By David Cole and Brandyn Leaper
The Port Hope Area Initiative (PHAI) is the Government of Canada’s response to the community-recommended solutions for the remediation and safe, long-term management of historic low-level radioactive waste in the municipalities of Port Hope and Clarington, Ontario.
The waste was the result of uranium and radium processing operations in Port Hope, Ontario, from the 1930s to the 1980s. The Eldorado refinery, on the shores of Lake Ontario, began refining radium-226 from pitchblende ore taken from Port Radium in the Northwest Territories, later transitioning to the refining of uranium ore. Process residues were deposited at the Welcome Waste Management Facility in Port Hope until the mid-1950s, then switching to the Port Granby Waste Management Facility that continued to accept waste until the late 1980s.
The Port Granby Project involves the construction of a new, secure long-term waste management facility and supporting infrastructure. This is in preparation for the excavation and relocation of approximately 450,000 m3 of historic low-level radioactive waste and marginally contaminated soil from the Port Granby Waste Management Facility to the newly constructed facility. The Project is regulated by a Nuclear Waste Substance Licence granted by the Canadian Nuclear Safety Commission (CNSC), which periodically audits and reviews the progress of the work.
Canadian Nuclear Laboratories (CNL) is delivering the PHAI on behalf of Atomic Energy of Canada Limited, a federal Crown corporation. Wood–Environmental and Infrastructure Solutions has been contracted by CNL to execute this project, ensuring it is within compliance with all Canadian laws and regulations. A comprehensive radiation protection program is a necessary aspect of this remediation project and is the key to a successful nuclear remediation project.
Structure of the Port Granby Radiation Protection Program
A radiation protection (RP) program has been developed to meet contractual and regulatory requirements for this project. The scope of the RP program includes:
- A high-level radiation protection plan that specifies responsibilities, authorities, limits, reporting and program assessment requirements.
- A suite of standard operating procedures that describe how the radiation protection program is implemented on a day-to-day basis.
- A comprehensive training program that addresses training needs of both workers and visitors.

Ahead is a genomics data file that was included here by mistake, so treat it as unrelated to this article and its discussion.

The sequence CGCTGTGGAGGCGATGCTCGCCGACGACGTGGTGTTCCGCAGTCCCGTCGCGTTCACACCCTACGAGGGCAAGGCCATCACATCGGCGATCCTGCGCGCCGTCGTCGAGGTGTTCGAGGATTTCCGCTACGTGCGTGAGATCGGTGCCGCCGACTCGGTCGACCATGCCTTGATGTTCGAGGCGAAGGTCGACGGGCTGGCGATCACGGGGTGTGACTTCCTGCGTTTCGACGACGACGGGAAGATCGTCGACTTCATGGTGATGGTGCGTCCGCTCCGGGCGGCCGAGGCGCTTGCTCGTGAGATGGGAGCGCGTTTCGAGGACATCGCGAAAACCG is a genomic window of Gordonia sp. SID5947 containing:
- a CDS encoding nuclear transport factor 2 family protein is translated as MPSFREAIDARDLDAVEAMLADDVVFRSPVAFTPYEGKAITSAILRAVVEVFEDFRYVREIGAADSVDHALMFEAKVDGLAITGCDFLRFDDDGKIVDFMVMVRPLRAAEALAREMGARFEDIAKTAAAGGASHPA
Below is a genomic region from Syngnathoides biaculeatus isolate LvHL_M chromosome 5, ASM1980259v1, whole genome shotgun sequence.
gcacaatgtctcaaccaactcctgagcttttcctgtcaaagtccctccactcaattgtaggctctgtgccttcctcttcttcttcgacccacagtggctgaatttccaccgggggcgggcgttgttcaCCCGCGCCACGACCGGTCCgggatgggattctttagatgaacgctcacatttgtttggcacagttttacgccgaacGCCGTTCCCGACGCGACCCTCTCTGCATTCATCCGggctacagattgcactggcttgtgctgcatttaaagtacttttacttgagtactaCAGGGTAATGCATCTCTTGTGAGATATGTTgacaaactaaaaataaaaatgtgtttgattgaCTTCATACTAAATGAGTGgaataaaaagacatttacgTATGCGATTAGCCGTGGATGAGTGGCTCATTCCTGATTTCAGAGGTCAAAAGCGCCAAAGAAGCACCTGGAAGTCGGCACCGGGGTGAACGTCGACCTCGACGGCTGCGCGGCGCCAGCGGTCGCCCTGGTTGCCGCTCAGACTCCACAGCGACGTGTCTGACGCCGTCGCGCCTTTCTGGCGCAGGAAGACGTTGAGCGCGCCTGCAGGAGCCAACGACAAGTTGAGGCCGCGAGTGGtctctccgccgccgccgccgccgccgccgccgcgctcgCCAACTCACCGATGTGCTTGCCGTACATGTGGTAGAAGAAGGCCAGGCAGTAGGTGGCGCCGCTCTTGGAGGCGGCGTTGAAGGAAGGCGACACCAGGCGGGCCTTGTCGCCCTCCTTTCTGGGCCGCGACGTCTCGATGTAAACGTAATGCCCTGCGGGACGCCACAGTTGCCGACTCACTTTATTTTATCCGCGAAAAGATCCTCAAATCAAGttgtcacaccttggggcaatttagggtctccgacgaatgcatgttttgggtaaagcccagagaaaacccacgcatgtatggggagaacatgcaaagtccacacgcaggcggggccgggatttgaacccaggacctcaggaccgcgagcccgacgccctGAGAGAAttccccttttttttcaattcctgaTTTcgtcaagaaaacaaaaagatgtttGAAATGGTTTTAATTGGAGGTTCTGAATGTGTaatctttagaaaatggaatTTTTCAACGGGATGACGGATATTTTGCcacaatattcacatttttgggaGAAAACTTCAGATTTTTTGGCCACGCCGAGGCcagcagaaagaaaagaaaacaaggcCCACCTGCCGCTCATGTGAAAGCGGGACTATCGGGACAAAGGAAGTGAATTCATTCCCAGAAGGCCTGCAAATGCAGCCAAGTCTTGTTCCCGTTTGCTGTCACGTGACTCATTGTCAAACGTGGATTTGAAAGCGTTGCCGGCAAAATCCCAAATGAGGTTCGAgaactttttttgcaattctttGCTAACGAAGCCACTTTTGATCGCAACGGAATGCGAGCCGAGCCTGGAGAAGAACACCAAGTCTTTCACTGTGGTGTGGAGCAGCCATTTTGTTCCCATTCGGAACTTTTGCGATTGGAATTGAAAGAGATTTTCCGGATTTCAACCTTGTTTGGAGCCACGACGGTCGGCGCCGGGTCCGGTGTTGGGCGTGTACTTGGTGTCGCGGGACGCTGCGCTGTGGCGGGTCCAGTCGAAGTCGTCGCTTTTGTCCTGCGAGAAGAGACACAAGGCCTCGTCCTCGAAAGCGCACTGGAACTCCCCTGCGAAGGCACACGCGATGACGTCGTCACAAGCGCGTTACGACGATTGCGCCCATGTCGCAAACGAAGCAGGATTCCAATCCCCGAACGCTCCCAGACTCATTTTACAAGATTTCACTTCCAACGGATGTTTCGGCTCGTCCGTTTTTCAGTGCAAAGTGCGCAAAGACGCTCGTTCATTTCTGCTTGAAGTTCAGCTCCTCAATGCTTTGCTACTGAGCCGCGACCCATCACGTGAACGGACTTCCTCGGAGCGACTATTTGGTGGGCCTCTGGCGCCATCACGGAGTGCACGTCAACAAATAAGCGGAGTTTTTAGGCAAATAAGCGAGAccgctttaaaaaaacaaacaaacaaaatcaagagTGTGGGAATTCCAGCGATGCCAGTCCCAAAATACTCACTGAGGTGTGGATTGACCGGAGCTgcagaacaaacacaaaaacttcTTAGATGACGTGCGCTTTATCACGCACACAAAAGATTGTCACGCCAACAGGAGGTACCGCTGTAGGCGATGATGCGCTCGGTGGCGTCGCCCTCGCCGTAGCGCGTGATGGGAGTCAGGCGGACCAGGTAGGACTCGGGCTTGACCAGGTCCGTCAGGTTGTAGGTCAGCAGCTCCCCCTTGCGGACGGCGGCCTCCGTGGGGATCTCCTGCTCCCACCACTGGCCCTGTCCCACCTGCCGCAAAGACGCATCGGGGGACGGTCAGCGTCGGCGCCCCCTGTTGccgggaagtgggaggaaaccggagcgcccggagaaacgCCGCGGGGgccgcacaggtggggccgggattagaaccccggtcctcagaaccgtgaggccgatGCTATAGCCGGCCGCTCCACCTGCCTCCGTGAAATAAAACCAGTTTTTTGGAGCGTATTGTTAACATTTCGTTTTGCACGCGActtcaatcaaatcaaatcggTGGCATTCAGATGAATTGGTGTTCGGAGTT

- Comprehensive means to measure and record radiation doses and radiation hazards.
- Response to unusual circumstances, incidents and emergencies.
- Ongoing auditing by internal resources, CNL and the CNSC.
Radiation hazards and mitigation
The following potential radiation hazards have been identified at the Port Granby Project site as part of this remediation project:
- External (gamma) radiation fields.
- Inhalation hazards.
- Mitigation methods have been developed in response to each of the identified hazards.
External (gamma) radiation fields
Protection from gamma radiation is typically based on three principles: minimizing the time spent near the radiation, maximizing the distance between the individual and the radioactive material, and having some sort of shielding between the individual and the radioactive material. These principles are implemented to the extent practical and feasible.
For example, excavator operators are discouraged from holding buckets of waste material near the cab for extended periods of time unless absolutely necessary (reducing the time factor and increasing the distance from the radioactive source).
No workers are required to be standing immediately in the vicinity of the excavation work (increasing the distance factor and reducing their exposure time). Workers do not enter the radiation-controlled area unless required to do so (reducing the exposure time and distance between them and the waste material)
Routine monitoring of the site is performed daily to measure gamma radiation fields. Results of these surveys are used to notify workers of areas of elevated radiation and to determine safe working times.
All workers are provided with dosimeters that provide a permanent record of their radiation dose. Real-time monitoring of worker radiation doses is also performed to gain further insight into the doses that workers receive during their daily tasks. This allows on-site radiation protection staff to adjust the RP program in real time.
There are three independent methods used for monitoring radon levels and the radon hazard.
Environmental radon monitors are placed at strategic locations around the site. These are exchanged quarterly and provide an insight into the radon hazards at key locations within the site.
There is continuous real-time monitoring of radon levels using an electronic radon monitor. Key personnel are provided with individual passive radon monitors. These are provided by a commercial supplier and are exchanged monthly.